Lindsay moved forward quickly. “I know you wanted a farmhouse theme,” she said, “so I set this up to show you what we could do with the reception. I wanted to evoke an old-fashioned tearoom feeling, and of course mixing china and silver patterns is very trendy ...”
Catherine lifted an eyebrow. “I thought we had decided on
Lawrence of Arabia
.”
Lindsay bit down hard on her first reply and managed pleasantly, “That was several e-mails ago.”
“Well, it is sweet,” Catherine said carefully. “I only wish we were doing the bridal luncheon here.”
“Bridal luncheon?” croaked Bridget in alarm. She set the tray down on one of the tables with a clatter.
“Unfortunately, we’ve already reserved the Fairmont,” Catherine said, and Bridget sagged visibly with relief.
“Traci!” Catherine shouted. “For heaven’s sake, where is the book?”
“Don’t have a freakin’ cow.” Traci took the steps two at a time, carrying an overstuffed three-ring binder under one arm, and glaring at her telephone as she repeatedly pushed buttons. “When are you people
ever
going to get with the twenty-first century? Jeez, how can I have a wedding in a place I can’t even make a telephone call?”
She dropped the heavy binder on the table beside the tray of mimosas. The table round, which was never designed to hold weight, began to tip. Bridget lunged for it, but too late. The candles, the plates, the silver, the napkins, the centerpieces, the tray of drinks, and the three-ring binder crashed to the floor.
In the aftermath, there was a moment of horrified silence. Then Catherine bent and picked up the binder, checked it for damage, and declared briskly, “Well, then. Let’s look at another plan, shall we?”
At seven o’clock, they left.
Calico was out; Apricot Delight and Hint of Spring green were in. Heavy hors d’oeuvres were out; a hot and cold buf fet was in. Peanut soup was out, so were crab cakes, so were asparagus, catfish, and anything containing goat cheese. A mashed potato bar and Virginia ham were in.
The only thing on the entire menu of which Margaret approved was Ida Mae’s fried chicken. The only thing on the menu of which Traci approved was the fruit.
The bride, after five changes, had decided upon a strapless shift of embroidered ivory silk caught at the hips with crystal studded rosettes and cascading to a half-circle demi train into which would be woven a faint ribbon design in Apricot Delight. It was imperative that the table settings and all decorations include an abundance of Apricot Delight roses, which had already been special-ordered from a florist in Richmond.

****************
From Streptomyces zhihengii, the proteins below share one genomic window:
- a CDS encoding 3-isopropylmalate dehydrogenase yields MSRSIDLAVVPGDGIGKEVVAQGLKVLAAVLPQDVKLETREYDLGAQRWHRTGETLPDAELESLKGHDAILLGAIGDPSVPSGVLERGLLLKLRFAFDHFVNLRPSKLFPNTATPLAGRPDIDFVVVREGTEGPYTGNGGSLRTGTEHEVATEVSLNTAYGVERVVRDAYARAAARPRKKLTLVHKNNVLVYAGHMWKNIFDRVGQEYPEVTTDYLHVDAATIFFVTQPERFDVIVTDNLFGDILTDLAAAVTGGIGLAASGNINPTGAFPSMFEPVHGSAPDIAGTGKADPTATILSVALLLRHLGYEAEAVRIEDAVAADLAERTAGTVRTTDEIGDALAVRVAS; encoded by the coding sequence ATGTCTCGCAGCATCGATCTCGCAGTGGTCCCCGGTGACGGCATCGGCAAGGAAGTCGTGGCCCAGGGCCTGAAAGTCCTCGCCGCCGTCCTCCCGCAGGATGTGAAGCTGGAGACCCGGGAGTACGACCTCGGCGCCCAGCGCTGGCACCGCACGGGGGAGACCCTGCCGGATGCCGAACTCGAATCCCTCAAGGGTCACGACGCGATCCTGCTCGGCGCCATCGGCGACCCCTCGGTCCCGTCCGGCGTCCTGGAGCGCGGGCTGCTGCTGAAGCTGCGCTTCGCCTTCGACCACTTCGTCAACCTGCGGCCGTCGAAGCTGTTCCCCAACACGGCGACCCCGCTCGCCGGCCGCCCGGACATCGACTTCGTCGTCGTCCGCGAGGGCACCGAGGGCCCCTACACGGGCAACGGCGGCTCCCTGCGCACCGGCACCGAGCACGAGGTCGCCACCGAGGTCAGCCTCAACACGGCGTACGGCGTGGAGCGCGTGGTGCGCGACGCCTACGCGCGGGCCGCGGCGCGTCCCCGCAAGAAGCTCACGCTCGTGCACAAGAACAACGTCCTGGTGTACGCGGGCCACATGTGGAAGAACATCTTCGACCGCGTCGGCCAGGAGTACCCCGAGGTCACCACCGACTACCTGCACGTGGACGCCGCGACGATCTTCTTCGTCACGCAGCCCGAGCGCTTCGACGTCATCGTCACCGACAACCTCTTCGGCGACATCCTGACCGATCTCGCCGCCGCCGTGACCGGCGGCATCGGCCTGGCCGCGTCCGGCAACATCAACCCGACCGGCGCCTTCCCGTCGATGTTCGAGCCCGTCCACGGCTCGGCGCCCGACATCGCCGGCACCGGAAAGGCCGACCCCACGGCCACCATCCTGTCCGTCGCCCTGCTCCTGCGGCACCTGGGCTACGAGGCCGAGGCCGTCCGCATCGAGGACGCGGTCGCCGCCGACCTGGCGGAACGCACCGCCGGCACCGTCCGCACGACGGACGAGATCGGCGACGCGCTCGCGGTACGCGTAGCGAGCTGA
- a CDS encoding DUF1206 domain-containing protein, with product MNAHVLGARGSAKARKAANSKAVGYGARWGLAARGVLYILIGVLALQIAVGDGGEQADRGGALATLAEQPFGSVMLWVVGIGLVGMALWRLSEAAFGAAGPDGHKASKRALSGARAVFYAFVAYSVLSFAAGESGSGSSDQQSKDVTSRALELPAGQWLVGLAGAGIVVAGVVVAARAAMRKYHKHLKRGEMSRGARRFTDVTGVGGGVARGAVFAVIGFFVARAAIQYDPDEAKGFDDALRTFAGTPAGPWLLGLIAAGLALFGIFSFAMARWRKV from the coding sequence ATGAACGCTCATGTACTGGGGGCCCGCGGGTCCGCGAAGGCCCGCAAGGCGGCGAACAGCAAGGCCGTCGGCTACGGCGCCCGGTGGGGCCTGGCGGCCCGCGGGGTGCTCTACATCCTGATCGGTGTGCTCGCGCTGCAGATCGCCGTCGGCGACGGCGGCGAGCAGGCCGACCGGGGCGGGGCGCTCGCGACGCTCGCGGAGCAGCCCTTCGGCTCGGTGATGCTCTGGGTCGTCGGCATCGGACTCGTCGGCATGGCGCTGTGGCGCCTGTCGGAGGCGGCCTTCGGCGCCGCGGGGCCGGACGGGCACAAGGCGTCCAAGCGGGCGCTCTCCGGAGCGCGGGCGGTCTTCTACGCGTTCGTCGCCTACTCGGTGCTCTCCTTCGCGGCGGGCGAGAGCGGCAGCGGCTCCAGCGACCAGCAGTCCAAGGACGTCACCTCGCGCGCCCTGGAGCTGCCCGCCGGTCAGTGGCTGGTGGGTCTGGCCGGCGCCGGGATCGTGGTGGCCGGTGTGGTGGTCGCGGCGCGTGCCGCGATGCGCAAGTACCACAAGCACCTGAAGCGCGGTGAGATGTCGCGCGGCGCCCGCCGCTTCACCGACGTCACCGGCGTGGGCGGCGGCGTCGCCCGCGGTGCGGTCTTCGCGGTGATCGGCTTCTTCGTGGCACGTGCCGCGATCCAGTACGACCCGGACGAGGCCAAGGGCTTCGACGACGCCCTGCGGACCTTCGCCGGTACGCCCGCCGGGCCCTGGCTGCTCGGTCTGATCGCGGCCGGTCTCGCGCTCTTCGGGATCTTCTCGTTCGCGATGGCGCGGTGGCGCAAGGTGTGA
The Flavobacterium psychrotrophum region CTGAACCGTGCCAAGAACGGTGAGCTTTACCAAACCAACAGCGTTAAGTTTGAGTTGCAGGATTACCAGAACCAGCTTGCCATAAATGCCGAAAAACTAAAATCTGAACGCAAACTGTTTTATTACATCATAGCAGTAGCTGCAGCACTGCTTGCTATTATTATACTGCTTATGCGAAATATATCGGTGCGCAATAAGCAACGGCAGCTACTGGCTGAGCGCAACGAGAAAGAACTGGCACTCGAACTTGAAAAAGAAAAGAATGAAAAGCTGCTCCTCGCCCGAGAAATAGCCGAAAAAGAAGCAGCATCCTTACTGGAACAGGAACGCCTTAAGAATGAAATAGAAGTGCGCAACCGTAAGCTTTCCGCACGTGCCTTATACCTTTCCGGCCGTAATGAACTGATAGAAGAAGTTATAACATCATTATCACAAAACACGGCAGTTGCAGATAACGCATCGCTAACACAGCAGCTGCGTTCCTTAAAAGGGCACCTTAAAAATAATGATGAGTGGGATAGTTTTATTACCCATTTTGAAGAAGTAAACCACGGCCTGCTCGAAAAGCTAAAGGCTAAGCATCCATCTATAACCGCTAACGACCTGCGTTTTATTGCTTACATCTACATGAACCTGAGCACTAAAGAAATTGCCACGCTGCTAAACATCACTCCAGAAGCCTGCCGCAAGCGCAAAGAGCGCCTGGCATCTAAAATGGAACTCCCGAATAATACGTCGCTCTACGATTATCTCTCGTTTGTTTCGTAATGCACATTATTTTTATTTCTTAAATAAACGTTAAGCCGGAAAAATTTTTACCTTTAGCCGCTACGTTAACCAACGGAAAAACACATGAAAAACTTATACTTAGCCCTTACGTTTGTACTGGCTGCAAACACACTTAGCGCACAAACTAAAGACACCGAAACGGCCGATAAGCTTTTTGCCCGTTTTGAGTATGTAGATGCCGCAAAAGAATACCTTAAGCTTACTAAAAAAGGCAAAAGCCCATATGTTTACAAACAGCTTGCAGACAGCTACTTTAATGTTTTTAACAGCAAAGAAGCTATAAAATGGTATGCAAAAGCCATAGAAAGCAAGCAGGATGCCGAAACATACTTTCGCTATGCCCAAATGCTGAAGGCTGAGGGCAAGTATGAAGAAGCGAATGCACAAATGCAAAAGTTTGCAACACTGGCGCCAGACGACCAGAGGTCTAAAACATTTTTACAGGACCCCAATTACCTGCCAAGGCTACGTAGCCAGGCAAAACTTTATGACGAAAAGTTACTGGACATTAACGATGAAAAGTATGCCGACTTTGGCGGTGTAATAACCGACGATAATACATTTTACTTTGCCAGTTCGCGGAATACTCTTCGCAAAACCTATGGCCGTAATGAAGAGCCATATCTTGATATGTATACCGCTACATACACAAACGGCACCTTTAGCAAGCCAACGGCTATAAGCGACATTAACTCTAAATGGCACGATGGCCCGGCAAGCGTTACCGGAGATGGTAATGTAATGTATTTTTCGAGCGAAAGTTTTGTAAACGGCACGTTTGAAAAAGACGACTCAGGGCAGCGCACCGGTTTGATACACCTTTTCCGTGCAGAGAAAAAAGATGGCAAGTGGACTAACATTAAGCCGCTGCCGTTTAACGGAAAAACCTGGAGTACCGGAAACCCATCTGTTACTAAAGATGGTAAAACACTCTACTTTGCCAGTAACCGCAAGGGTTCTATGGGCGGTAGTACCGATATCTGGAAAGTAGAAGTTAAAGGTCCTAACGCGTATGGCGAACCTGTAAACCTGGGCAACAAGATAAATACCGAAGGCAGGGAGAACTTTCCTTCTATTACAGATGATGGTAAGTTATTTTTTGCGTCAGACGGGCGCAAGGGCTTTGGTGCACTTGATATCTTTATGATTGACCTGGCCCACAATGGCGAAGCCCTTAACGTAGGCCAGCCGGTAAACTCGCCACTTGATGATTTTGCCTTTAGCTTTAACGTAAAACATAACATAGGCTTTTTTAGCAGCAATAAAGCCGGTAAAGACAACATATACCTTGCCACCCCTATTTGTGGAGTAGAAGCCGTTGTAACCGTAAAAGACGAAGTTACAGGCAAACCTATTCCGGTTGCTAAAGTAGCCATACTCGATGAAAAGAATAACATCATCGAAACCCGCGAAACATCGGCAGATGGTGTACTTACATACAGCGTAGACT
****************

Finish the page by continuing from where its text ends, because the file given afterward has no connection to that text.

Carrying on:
The bridal procession would approach through a set of three arches—surely they would have no trouble arranging to rent or build those—which Catherine envisioned decorated with cascading roses and fluttering satin ribbons, and would arrive at a raised podium covered in white satin—simple enough to build—and strewn with apricot rose petals. The buffet should be arranged on the lawn, and of course they would have to arrange for a tent of some sort. The porch of the house was far too casual and much too small for the table setup; but perhaps the interior of the house could be cleared of furniture and twenty or thirty tables could be set up there. The final RSVPs had come in at just under one hundred.
“You’re all invited to bring a plus-one, of course,” Catherine offered generously, “and mingle with the guests. Who knows how much extra business you’ll pick up!”
“But if you’re going to be serving at my wedding,” Traci said, eyeing them critically, “you’ll have to be dressed. I don’t want any clashing colors.” She handed them each a photocopied sheet of paper. “Here are the stores and the style numbers of some of the dresses I like. You can order them online, but you’d better do it tomorrow if you want them to get here in time. Shoes and stockings, too. No jewelry, and I’d like everyone’s hair up.”
Bridget took the paper hesitantly. “We’re not actually in the wedding party, you know. I don’t think it’s customary .. .”
Catherine gave her a long-suffering smile. “Every bride deserves to have things just so for her wedding, don’t you agree? And don’t forget your plus-ones. We don’t want the seating to turn out uneven.”
Lindsay smiled thinly. “Do our plus-ones have to wear Apricot Delight, too?”
Catherine loved Noah’s one-fold brochure design, with its classic charcoal sketch of the house on the front. Margaret was horrified that the nearest hotel was an hour away.